This 1924 photograph shows Miss May with a 'shingle' cut. A variation of the bob, the shingle had an upward slant from front to back, a line which in the bob was flat. If Miss May's hair was not naturally wavy, then ‘finger waving’ or ‘marcel waving’ would have been used. Finger waving involved setting wet hair in undulating ripples of the desired size, sometimes applying a setting lotion, and letting it dry undisturbed. Marcel waving required a trip to the hairdresser, where heated curling irons were used to get the same result. A marcel wave lasted longer, but was more risky than simple finger waving. If the heated iron was too hot, hair (or skin) could be burnt; if too cold, the curl would not hold. Skill was needed to get a wave rather than a curl.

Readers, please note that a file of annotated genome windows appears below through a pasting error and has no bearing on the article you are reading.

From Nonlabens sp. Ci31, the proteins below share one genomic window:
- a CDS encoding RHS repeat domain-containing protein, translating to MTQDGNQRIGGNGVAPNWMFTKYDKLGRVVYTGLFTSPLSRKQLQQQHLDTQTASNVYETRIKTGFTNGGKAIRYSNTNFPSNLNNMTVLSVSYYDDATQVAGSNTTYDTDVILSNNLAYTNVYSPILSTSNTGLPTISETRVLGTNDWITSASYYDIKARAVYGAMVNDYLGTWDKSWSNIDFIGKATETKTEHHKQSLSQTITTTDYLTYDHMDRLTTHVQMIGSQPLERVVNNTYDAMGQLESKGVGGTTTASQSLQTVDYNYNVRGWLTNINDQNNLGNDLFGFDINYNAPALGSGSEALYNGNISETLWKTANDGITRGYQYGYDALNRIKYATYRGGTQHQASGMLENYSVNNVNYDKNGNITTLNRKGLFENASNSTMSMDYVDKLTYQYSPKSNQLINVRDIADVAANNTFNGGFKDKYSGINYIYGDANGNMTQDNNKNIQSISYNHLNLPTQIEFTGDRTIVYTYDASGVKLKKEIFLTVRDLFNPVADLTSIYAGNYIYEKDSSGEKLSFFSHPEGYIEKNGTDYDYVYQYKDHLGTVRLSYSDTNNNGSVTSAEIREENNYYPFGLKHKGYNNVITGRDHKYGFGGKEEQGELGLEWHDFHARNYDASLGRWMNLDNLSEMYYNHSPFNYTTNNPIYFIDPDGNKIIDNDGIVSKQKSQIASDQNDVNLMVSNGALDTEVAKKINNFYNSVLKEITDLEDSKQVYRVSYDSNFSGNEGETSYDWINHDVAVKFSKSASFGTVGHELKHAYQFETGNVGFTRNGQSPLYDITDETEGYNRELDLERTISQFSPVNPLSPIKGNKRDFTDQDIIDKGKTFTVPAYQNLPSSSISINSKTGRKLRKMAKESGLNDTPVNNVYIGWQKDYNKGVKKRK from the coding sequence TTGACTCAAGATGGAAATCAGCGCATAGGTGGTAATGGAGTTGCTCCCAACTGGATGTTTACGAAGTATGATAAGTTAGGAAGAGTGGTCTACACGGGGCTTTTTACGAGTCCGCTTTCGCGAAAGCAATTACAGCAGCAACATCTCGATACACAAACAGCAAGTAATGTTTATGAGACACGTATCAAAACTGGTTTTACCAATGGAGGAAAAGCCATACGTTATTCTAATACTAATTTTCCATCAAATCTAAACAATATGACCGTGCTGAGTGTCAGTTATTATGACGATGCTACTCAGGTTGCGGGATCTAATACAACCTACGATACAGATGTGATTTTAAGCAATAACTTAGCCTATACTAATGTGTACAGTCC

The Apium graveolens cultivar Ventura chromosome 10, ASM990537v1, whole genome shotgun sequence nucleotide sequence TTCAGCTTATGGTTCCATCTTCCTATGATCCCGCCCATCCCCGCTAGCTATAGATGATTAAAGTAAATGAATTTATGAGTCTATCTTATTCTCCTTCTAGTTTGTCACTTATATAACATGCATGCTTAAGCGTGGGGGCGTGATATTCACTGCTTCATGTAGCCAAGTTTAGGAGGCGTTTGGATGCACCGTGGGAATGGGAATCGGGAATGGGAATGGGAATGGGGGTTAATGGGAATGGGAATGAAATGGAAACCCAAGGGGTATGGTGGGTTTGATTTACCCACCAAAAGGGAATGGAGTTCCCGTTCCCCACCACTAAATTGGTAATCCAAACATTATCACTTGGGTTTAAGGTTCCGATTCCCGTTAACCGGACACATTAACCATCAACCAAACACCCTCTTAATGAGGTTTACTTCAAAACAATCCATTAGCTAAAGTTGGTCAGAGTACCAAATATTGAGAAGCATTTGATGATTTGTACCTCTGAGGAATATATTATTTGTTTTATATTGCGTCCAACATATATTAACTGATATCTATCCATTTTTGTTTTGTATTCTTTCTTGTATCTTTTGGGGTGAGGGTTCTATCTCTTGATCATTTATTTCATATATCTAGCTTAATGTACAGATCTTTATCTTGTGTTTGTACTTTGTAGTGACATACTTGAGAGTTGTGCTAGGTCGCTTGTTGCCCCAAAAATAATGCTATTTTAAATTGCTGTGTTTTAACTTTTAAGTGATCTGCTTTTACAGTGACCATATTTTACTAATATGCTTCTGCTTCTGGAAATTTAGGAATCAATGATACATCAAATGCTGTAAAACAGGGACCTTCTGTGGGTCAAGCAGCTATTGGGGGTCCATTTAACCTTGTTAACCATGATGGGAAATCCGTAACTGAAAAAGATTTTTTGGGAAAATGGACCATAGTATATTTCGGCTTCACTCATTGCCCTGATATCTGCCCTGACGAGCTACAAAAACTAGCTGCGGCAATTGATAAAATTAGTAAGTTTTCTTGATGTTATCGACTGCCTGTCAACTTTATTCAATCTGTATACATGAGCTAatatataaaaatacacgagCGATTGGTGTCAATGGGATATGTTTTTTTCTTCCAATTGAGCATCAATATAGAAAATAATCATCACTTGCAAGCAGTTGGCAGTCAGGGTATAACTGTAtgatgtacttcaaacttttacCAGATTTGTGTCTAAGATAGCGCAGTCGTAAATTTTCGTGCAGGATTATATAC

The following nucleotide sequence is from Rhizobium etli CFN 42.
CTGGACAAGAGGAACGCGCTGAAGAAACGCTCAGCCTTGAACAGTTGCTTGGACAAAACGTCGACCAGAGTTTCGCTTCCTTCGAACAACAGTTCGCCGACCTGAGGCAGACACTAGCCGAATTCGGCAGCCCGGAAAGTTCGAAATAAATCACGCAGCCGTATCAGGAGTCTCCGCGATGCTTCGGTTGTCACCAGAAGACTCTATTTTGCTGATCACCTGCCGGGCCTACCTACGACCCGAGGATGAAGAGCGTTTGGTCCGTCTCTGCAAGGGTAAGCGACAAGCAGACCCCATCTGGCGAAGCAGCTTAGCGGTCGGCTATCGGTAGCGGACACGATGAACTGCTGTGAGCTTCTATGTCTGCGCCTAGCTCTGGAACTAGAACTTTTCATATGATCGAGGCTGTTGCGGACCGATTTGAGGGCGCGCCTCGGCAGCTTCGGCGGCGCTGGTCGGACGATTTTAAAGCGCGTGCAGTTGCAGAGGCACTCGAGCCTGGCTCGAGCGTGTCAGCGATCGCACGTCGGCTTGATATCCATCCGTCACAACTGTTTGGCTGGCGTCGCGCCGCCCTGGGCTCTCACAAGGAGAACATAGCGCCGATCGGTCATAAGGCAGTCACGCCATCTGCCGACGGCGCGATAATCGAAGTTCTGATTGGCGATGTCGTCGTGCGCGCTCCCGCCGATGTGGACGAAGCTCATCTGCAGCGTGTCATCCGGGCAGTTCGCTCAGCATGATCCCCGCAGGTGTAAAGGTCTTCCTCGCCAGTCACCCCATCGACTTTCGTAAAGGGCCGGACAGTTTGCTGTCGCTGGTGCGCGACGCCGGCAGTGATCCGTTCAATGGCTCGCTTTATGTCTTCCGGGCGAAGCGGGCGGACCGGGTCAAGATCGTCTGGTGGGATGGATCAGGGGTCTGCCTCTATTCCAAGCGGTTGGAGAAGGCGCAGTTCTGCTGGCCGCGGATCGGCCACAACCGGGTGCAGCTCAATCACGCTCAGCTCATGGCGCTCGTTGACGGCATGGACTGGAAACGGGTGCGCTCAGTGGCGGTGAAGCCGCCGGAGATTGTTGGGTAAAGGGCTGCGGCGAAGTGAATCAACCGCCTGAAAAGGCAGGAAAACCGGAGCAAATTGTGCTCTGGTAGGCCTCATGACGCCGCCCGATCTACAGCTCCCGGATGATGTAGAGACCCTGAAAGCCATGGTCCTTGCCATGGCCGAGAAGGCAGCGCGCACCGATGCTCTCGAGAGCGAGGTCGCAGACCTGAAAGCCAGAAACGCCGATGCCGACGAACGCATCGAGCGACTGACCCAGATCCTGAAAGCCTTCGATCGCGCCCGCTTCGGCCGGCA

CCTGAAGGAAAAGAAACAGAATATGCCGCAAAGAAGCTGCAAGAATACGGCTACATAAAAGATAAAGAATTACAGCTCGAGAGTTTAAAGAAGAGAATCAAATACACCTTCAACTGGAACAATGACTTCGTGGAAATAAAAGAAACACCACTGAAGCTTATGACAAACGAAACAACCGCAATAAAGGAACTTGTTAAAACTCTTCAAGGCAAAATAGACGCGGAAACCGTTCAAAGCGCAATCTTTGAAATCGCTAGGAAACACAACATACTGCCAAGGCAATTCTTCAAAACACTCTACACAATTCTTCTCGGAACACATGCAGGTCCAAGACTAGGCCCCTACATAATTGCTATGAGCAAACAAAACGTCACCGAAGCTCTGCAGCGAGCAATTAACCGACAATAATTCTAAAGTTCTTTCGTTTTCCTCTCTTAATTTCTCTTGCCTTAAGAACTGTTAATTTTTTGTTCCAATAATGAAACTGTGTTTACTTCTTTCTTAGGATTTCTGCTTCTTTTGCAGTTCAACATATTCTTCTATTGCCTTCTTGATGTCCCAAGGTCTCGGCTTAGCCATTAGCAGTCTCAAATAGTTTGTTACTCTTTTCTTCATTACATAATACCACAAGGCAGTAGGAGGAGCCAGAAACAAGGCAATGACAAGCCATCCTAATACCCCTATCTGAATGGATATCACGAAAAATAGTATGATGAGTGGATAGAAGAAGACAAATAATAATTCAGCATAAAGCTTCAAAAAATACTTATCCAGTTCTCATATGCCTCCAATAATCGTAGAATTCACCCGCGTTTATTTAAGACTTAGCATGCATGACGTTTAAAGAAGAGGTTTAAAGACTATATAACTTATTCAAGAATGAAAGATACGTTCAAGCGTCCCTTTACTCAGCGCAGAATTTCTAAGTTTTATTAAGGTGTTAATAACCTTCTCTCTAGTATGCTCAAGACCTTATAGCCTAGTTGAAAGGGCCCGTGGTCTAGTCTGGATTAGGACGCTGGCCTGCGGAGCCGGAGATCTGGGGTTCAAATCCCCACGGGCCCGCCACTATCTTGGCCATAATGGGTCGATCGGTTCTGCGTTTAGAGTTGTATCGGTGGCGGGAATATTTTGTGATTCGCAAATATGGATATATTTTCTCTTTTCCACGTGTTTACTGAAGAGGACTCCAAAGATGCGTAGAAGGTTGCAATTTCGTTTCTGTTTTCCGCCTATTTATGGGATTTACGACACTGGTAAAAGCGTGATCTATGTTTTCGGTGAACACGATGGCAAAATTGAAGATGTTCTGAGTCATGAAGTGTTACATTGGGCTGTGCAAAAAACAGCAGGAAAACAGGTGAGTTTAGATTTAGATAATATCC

Te whakamahi i tēnei tūemi
Auckland City Libraries - Tāmaki Pātaka Kōrero, Sir George Grey Special Collections
Permission of Auckland City Libraries Tāmaki Pātaka Kōrero must be obtained before any re-use of this image.